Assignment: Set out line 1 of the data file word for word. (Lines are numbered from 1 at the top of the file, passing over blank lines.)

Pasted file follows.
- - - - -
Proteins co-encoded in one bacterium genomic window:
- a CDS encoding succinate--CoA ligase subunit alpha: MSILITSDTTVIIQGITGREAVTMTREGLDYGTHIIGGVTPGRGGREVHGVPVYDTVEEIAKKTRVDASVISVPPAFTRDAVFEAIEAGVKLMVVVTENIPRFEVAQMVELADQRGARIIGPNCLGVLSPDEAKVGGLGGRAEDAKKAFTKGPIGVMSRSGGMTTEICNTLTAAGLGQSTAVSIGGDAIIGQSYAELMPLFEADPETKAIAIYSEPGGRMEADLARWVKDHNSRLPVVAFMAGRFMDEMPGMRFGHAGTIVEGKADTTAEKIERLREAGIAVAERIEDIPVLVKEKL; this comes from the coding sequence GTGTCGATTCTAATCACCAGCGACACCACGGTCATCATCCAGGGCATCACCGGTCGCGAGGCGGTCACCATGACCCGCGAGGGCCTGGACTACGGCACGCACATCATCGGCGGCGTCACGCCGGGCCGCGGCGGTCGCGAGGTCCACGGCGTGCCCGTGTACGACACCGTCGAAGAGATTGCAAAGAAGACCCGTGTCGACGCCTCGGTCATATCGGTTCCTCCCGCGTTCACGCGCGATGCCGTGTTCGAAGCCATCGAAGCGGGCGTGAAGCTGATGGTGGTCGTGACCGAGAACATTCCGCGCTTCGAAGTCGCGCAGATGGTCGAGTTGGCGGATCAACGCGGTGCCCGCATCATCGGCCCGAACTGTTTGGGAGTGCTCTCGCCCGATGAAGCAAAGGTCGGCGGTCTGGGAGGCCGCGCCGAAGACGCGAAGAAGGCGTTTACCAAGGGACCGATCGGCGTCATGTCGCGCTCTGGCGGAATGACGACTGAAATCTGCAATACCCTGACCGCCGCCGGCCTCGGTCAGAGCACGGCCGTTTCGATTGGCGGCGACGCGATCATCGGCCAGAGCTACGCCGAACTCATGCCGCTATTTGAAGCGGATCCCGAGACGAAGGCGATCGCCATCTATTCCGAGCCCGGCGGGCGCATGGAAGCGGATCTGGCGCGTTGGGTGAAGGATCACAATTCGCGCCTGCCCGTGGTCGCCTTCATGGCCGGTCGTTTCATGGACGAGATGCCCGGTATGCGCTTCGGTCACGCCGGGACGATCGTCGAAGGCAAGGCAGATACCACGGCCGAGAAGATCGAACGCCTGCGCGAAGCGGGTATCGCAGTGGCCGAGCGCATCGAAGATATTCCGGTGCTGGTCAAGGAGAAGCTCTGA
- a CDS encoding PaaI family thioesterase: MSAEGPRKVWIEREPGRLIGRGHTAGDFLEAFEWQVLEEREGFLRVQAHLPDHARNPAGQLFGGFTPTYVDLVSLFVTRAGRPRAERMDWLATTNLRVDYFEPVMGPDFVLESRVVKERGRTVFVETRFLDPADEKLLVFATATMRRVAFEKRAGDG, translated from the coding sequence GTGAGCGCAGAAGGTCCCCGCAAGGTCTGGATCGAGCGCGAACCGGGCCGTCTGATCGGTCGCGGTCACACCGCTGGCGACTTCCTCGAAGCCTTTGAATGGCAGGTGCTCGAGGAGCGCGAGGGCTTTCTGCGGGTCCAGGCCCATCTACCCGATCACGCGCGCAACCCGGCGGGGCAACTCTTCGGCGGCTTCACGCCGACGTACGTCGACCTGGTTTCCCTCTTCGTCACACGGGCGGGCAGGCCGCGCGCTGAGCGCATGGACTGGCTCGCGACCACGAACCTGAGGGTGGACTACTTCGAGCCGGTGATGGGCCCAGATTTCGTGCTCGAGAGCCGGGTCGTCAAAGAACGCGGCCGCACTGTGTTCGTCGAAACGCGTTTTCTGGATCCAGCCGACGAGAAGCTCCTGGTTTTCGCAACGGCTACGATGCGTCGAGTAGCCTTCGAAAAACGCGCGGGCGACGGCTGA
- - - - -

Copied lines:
Proteins co-encoded in one bacterium genomic window: